The structure of nursery days with regular meal and snack times may mean that early childhood practitioners do not get the same food requirements as their parents. How can I support my parents when they have questions?

Prepare healthier snacksIf a parent or caregiver has a healthy snack ready, there is no time to prepare and there are always healthier options available. Crudités with cottage cheese, hummus, grapes, watermelon, cucumbers and nectarines are all great seasonal options. Tastier snacks like cheese cubes, homemade popcorn, and whole grain crackers are also starchy options. Also, don’t hesitate to advise parents to offer snacks similar to the menu in the children’s room.

Avoid prepackaged snacks, especially those high in salt and sugar. These snacks can become a child’s habit, and the high sugar and salt content increases cravings for similar snacks and reduces satiety, but the packaging is also designed to be more appealing to children. However, when you’re short on time, a quick snack is convenient. In these situations, it is advisable to remove the packaging before serving to your child.

Don’t say no to certain snacksThis may sound like contradictory advice, but parents should avoid saying ‘no’ all the time when their children come across snacks that are considered ‘unhealthy’. Nothing terrible will happen if they occasionally get snacks that aren’t what you usually offer. Please avoid doing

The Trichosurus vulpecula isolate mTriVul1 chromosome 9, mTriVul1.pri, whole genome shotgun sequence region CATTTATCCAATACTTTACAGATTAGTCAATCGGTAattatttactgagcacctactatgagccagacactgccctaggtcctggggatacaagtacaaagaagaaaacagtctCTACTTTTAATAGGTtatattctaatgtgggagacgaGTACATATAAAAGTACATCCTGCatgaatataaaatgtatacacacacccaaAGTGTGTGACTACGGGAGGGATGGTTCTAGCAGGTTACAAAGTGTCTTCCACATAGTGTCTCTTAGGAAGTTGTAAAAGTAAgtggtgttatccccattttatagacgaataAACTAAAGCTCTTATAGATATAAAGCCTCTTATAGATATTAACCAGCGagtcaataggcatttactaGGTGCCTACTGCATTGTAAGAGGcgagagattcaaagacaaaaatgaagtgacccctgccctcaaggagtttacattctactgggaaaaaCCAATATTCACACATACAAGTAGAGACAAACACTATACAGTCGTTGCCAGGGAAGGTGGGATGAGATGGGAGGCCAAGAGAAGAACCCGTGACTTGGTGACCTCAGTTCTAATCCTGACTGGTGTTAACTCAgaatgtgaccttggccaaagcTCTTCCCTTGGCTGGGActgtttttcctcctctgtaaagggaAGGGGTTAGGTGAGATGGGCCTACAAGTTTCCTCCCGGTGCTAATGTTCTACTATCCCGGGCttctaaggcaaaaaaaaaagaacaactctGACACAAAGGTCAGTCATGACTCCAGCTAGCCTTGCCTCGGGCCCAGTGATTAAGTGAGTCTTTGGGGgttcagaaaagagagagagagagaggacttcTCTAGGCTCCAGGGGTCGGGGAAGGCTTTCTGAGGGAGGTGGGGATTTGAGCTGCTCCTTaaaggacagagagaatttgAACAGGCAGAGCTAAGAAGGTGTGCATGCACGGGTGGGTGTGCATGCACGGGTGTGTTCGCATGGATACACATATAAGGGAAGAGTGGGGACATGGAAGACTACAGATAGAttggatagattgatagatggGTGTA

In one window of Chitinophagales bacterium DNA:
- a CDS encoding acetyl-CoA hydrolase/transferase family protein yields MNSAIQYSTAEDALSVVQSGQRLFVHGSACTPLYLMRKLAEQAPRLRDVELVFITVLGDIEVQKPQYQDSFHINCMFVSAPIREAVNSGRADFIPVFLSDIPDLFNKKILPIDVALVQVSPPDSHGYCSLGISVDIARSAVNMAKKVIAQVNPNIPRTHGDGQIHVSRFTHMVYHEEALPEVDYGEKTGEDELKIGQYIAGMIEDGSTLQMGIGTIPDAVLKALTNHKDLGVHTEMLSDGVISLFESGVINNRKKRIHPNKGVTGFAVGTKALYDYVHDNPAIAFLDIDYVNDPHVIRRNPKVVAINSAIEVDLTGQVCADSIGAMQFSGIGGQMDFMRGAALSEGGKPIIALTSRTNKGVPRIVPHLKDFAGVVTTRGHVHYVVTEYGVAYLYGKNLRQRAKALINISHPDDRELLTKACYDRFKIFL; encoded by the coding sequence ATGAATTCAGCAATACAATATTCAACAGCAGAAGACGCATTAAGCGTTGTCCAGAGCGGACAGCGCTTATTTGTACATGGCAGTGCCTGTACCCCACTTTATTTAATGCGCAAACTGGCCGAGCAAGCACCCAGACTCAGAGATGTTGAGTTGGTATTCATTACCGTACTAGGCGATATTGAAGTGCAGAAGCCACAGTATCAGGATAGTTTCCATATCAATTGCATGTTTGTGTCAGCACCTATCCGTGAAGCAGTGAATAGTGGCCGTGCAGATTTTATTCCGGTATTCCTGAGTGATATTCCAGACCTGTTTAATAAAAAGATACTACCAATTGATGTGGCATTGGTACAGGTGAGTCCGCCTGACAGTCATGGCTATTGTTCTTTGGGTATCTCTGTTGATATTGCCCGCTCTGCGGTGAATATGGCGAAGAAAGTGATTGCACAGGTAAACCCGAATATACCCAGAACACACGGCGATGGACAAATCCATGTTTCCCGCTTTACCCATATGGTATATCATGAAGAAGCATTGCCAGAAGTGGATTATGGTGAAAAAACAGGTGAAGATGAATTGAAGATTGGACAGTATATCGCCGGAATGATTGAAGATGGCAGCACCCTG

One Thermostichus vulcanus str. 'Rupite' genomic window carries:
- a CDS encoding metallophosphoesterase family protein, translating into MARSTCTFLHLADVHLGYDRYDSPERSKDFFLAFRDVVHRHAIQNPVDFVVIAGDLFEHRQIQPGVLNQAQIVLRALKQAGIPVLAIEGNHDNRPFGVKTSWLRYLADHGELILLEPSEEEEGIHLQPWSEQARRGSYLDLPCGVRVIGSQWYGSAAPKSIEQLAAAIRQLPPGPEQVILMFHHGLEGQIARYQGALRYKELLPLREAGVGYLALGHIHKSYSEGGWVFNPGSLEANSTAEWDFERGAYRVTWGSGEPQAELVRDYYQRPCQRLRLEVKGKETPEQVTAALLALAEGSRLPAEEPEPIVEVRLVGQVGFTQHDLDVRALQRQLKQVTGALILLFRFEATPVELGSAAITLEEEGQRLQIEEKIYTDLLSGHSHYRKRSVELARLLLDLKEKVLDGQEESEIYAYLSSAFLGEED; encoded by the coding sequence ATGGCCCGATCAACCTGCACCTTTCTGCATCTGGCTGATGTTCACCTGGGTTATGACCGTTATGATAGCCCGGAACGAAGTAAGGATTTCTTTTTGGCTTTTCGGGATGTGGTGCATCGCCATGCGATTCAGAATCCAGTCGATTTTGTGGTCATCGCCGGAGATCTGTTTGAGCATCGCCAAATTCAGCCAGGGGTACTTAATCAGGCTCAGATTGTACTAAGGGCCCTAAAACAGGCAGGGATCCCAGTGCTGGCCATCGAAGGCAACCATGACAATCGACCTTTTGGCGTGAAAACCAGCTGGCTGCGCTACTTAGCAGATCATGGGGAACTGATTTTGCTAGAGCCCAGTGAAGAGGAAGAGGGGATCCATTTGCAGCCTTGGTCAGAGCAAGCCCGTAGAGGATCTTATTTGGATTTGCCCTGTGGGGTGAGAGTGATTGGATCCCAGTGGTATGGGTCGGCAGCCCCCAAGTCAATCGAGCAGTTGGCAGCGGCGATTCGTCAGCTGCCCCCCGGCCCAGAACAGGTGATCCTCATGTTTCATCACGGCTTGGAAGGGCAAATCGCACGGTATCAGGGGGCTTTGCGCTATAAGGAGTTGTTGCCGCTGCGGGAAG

provide nutritious and satisfying mealsseconds. Make sure your kids get enough fiber and protein in their diet to help them stay full longer. I often advise nurseries to offer foods that are likely to be rejected first while children are hungry. It may also be worthwhile to provide children with starchy foods during the day.

get the kids involved! Children love to create and cook. Fruit stars, popsicles made with Greek yogurt and berries, halloumi and vegetable skewers are just some of the easy, colorful choices to keep kids engaged. It’s also a great sensory experience that encourages you to embrace a wider variety of foods.

  • If you would like to discuss the issues raised in this column, or any other issues related to early childhood nutrition, please contact Jonathan Lucas at to arrange a conversation with one of EYNP’s registered nutrition experts. Please arrange. For more information, please visit